Among the possibly anecdotal elements which caused a reaction in The Alternate, Prince Harry’s autobiography, it’s not just this passage about his frostbite penis. The New York Times reacts to this other excerpt in which Meghan Markle asks her sister-in-law Kate Middleton if she can borrow her lip gloss. Disconcerted, the latter nevertheless ends up accepting.
This is an opportunity for the American newspaper to question the health risks of such sharing. Viruses and bacteria can indeed attach themselves for long periods of time to the sticky surfaces of lipsticks, ointments and other balms. However, we do not have precise data on the transmission of pathogens via the loan of a product intended for the lips, explains Amid Zota, professor of environmental sciences at Columbia.
Herpes and staphylococci
What is in any case proven, confirms Laleh Gharahbaghian, professor of emergency medicine at Stanford, is that certain viruses and certain bacteria are easily transmitted, and that they can remain on certain surfaces for long periods. For a classic cold or flu, it’s a matter of hours; but for the mumps virus, certainly rarer, we are talking about several days. The most tenacious can even survive for several weeks in certain environments.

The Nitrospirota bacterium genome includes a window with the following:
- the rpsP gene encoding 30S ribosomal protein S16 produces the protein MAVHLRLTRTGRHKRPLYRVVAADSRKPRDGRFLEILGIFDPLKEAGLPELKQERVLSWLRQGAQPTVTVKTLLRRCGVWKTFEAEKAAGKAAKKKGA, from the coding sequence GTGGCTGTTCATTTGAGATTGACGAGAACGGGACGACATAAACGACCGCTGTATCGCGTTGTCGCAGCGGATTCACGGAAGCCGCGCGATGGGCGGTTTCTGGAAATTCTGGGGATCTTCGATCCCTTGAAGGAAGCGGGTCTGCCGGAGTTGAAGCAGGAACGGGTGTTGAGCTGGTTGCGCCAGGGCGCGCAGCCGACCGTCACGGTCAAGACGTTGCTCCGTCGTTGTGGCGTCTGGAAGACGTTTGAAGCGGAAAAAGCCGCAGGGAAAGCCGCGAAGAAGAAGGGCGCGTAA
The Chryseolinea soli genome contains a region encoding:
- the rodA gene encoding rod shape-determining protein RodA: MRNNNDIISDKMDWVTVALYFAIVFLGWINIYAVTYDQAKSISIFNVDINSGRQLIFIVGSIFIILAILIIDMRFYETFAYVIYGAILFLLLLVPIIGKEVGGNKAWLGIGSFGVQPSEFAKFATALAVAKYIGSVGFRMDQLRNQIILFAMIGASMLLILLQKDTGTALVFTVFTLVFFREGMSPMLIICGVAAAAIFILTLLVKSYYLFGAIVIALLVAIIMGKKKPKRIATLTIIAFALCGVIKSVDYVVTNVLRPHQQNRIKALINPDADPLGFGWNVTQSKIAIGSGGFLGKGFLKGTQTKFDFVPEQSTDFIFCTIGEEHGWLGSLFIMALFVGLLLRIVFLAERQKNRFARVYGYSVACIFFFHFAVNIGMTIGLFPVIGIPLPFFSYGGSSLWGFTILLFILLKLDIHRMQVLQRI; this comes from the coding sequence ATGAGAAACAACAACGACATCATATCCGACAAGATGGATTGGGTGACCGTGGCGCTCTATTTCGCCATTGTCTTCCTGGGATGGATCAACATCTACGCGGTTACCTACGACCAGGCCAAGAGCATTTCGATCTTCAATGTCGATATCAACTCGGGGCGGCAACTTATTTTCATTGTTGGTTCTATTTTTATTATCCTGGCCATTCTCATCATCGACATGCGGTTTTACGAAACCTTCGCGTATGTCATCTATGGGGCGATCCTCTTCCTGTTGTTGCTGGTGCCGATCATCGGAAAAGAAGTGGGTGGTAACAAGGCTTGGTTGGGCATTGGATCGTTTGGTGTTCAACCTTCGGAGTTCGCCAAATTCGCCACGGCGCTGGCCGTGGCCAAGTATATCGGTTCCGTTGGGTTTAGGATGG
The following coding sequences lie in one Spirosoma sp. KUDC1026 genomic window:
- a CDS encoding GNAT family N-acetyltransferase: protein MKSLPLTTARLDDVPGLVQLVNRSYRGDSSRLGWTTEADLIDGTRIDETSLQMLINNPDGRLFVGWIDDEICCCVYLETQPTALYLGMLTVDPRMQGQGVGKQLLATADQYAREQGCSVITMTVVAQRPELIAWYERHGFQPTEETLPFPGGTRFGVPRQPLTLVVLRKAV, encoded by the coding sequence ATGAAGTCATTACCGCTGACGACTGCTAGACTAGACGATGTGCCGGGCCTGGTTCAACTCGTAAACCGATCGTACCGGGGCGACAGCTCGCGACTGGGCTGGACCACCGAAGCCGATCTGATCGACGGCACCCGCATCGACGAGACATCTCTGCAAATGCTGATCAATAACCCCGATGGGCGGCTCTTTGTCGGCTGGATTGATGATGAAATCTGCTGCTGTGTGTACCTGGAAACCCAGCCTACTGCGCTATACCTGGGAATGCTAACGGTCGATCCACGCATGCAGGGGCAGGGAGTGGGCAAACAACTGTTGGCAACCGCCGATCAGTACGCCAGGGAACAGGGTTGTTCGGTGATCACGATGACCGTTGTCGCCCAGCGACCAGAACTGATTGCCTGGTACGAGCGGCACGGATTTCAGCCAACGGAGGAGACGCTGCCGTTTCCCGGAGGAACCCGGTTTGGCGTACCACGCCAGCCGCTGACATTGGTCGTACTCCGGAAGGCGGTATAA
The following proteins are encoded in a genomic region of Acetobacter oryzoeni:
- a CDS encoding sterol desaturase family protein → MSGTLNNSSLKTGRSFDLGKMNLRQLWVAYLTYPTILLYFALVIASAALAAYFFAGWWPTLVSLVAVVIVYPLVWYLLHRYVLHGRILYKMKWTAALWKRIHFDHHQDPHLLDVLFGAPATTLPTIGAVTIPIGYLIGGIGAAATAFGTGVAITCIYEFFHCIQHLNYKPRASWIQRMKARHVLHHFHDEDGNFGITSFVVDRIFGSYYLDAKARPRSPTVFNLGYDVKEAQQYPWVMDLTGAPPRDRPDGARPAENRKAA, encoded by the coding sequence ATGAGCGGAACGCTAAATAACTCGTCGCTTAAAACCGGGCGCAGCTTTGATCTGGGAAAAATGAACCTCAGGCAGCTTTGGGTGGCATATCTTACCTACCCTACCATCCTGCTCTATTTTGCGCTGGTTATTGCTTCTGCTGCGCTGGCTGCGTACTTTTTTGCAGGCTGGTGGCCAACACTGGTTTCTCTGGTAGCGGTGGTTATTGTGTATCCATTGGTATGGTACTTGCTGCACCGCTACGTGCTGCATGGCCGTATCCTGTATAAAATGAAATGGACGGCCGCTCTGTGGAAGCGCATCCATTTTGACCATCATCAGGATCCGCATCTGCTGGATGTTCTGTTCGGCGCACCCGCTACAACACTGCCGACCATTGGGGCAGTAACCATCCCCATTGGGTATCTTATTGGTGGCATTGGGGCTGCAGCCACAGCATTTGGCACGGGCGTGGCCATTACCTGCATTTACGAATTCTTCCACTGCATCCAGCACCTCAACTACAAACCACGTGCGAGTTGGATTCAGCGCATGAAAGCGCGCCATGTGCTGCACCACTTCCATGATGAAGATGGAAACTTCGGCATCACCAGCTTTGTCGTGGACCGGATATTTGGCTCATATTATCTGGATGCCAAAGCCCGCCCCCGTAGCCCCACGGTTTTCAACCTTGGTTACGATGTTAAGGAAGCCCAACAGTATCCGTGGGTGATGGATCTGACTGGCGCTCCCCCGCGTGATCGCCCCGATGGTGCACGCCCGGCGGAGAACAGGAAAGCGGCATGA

Can the flu or Covid-19 be transmitted to each other via lip balm? It’s unlikely, but it’s still possible, says San Francisco-based dermatologist Tina Bhutani. And for good reason: it is by inhaling them that people are mainly infected by respiratory viruses. On the other hand, beware of cold sores, especially if the affected individual has sores. But we imagine that Kate Middleton and Meghan Markle would have avoided sharing the same product if one of them had encountered this problem.
It is also possible that a staphylococcus passes from one person to another via this kind of transmission, again because the bacteria can cause sores, from which flows a liquid which can be contagious.
Beware of self-infection
Among the products most likely to carry infections, lip gloss is the all-around champion, says the New York Times, because viruses love its gooey, watery texture. But Tina Bhutani prefers to avoid rankings and be more radical: from the moment a cosmetic product comes into contact with the eyes or saliva, it is better to keep them to yourself and take no risks. Some brands offer products containing antibacterial and antifungal agents, but it should be noted that their action tends to wane over time.
Also beware of the risk of self-infection: if you used a balm or lipstick when you had the flu, for example, it is better to wait a week before using it again, including on yourself. The risk of catching the same disease again is relatively low, but it is not negligible. Send the message to Kate Middleton and Meghan Markle.